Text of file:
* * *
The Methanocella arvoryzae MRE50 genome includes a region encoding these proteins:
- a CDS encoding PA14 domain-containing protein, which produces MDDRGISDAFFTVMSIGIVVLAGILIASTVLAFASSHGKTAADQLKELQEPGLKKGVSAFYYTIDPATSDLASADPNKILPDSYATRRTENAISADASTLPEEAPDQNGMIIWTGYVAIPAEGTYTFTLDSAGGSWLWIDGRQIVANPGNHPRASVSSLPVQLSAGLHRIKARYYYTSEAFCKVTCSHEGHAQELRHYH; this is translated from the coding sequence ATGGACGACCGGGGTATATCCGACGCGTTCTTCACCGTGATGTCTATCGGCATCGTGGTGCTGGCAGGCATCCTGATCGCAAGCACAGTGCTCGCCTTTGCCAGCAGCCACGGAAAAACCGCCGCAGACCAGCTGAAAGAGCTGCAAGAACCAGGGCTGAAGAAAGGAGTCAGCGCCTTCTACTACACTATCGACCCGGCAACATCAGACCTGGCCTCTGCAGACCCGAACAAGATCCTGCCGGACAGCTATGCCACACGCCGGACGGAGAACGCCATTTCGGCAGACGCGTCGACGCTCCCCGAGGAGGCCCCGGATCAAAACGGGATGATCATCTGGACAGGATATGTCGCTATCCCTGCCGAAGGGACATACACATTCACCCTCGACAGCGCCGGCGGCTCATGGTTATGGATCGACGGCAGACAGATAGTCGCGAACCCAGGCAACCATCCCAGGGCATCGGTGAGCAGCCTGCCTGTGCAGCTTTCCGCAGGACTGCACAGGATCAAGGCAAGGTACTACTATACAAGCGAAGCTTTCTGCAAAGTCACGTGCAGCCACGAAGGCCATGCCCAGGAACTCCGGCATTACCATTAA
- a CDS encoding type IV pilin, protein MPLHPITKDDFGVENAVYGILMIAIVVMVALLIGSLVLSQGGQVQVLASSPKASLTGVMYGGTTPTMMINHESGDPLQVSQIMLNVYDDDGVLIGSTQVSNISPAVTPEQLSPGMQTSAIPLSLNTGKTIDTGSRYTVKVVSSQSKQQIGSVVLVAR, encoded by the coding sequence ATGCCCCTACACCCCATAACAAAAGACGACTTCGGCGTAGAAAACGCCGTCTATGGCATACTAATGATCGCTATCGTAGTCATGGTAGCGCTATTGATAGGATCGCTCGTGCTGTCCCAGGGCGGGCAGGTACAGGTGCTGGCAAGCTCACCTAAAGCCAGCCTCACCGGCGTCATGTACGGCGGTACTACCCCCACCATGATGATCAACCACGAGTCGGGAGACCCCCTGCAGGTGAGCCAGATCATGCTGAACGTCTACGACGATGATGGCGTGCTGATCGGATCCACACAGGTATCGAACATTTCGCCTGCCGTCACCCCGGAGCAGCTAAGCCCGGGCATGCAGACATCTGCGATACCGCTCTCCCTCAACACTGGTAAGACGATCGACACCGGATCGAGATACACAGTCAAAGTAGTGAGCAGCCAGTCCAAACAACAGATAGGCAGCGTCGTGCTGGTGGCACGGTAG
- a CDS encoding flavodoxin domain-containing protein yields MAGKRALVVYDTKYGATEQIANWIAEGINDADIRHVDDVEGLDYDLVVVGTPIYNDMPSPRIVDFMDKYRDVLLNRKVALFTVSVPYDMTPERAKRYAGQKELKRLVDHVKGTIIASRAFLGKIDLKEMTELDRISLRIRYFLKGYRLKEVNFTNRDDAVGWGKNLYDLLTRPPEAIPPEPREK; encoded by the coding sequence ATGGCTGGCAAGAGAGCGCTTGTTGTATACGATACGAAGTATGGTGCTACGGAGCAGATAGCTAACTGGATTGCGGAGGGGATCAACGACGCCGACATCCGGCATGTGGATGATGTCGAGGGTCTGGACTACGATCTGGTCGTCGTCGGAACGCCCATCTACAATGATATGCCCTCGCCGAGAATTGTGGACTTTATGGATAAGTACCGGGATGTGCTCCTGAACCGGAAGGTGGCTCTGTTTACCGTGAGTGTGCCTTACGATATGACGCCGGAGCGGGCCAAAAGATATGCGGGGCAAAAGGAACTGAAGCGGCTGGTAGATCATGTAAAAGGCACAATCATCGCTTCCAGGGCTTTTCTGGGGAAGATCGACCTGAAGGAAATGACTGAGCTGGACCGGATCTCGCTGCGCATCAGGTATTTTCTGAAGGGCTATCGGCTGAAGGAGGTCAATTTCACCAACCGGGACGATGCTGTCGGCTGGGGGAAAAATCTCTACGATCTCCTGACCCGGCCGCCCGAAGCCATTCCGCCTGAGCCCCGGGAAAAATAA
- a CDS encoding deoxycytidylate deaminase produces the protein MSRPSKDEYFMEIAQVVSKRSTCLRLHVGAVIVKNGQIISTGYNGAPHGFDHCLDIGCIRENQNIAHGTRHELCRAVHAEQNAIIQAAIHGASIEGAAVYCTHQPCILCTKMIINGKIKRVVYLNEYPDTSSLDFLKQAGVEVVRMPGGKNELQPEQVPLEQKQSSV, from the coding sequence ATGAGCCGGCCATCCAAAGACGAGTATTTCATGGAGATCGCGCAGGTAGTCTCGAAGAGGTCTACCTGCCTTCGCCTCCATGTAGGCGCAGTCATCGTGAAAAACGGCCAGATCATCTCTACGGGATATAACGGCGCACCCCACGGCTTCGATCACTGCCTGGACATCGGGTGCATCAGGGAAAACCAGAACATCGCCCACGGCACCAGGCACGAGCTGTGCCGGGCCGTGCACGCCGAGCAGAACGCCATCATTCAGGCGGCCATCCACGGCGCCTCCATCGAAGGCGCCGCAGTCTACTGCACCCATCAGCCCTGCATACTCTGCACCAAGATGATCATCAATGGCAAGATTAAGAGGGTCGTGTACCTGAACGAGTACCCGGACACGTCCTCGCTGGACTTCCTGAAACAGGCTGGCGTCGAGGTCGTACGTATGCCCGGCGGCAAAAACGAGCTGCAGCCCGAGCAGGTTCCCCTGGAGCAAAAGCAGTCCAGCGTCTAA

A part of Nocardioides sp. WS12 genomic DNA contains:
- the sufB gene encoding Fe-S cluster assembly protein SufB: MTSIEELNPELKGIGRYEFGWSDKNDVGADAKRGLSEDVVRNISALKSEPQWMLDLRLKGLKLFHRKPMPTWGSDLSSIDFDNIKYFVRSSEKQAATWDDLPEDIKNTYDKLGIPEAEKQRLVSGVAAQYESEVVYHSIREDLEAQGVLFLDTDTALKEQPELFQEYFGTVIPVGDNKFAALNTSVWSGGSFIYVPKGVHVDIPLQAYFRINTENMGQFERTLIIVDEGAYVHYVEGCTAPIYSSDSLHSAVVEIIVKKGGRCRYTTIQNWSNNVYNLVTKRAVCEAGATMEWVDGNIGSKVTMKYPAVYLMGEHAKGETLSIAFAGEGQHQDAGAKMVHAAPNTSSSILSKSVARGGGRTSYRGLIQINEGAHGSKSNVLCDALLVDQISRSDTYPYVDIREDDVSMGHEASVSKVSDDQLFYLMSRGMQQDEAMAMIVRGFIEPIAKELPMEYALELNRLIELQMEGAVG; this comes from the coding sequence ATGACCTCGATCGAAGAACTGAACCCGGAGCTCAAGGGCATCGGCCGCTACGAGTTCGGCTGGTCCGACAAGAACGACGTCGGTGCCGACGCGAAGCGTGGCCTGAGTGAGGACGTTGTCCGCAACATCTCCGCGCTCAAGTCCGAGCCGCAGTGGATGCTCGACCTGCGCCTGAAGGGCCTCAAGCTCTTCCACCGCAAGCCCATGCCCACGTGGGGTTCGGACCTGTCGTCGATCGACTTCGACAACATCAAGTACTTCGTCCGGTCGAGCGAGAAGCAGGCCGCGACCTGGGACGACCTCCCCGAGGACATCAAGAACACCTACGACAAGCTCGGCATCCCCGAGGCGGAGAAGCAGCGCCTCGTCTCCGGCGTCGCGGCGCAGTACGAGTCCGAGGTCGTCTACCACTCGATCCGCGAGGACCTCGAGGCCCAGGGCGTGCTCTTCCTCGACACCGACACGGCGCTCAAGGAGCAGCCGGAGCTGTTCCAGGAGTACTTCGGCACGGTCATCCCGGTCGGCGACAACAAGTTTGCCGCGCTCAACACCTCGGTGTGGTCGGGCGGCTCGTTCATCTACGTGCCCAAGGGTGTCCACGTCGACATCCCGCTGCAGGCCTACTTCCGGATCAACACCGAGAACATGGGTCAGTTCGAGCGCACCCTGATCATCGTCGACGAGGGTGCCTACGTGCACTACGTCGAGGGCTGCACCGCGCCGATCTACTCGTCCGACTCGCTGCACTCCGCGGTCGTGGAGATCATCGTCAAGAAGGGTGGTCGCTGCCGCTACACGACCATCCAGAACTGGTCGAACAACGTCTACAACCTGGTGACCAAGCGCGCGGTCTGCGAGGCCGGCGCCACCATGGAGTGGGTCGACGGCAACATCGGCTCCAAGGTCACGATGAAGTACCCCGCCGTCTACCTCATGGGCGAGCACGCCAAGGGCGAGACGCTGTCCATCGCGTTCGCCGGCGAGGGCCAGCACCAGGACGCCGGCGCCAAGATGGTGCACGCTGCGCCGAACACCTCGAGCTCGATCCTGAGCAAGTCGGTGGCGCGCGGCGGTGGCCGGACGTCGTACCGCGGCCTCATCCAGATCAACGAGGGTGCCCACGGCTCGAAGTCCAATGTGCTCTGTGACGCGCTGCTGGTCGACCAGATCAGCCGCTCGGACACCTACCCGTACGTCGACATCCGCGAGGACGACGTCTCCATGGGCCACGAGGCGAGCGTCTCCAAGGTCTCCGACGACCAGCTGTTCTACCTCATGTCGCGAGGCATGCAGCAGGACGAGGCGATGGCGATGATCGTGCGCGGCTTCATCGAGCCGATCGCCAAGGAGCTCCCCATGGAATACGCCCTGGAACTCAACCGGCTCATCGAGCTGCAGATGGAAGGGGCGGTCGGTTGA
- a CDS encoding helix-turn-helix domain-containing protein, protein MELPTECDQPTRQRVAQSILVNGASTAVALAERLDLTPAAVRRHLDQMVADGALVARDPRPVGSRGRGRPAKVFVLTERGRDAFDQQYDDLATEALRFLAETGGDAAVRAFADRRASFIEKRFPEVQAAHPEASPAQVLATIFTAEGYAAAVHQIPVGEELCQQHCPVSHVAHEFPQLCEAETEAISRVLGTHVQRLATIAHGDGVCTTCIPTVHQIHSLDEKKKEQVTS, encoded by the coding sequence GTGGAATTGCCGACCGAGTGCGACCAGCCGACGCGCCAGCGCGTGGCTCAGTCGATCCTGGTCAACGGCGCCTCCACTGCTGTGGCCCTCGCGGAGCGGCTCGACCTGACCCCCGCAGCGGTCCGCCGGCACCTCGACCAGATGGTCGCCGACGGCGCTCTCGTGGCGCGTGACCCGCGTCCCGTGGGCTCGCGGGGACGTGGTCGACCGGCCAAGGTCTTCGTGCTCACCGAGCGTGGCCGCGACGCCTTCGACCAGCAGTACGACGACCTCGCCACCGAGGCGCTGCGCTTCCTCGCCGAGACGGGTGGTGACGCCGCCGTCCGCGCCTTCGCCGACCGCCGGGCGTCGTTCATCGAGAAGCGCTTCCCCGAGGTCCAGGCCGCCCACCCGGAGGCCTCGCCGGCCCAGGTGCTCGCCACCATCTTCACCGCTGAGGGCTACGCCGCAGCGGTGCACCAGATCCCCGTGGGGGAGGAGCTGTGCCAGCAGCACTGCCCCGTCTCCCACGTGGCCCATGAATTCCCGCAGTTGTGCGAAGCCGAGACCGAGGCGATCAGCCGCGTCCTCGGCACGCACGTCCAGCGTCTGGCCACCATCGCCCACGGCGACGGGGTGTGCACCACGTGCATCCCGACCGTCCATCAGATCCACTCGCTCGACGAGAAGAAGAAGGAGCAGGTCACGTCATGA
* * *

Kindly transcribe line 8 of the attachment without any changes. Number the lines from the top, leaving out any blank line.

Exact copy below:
- a CDS encoding helix-turn-helix domain-containing protein, protein MELPTECDQPTRQRVAQSILVNGASTAVALAERLDLTPAAVRRHLDQMVADGALVARDPRPVGSRGRGRPAKVFVLTERGRDAFDQQYDDLATEALRFLAETGGDAAVRAFADRRASFIEKRFPEVQAAHPEASPAQVLATIFTAEGYAAAVHQIPVGEELCQQHCPVSHVAHEFPQLCEAETEAISRVLGTHVQRLATIAHGDGVCTTCIPTVHQIHSLDEKKKEQVTS, encoded by the coding sequence GTGGAATTGCCGACCGAGTGCGACCAGCCGACGCGCCAGCGCGTGGCTCAGTCGATCCTGGTCAACGGCGCCTCCACTGCTGTGGCCCTCGCGGAGCGGCTCGACCTGACCCCCGCAGCGGTCCGCCGGCACCTCGACCAGATGGTCGCCGACGGCGCTCTCGTGGCGCGTGACCCGCGTCCCGTGGGCTCGCGGGGACGTGGTCGACCGGCCAAGGTCTTCGTGCTCACCGAGCGTGGCCGCGACGCCTTCGACCAGCAGTACGACGACCTCGCCACCGAGGCGCTGCGCTTCCTCGCCGAGACGGGTGGTGACGCCGCCGTCCGCGCCTTCGCCGACCGCCGGGCGTCGTTCATCGAGAAGCGCTTCCCCGAGGTCCAGGCCGCCCACCCGGAGGCCTCGCCGGCCCAGGTGCTCGCCACCATCTTCACCGCTGAGGGCTACGCCGCAGCGGTGCACCAGATCCCCGTGGGGGAGGAGCTGTGCCAGCAGCACTGCCCCGTCTCCCACGTGGCCCATGAATTCCCGCAGTTGTGCGAAGCCGAGACCGAGGCGATCAGCCGCGTCCTCGGCACGCACGTCCAGCGTCTGGCCACCATCGCCCACGGCGACGGGGTGTGCACCACGTGCATCCCGACCGTCCATCAGATCCACTCGCTCGACGAGAAGAAGAAGGAGCAGGTCACGTCATGA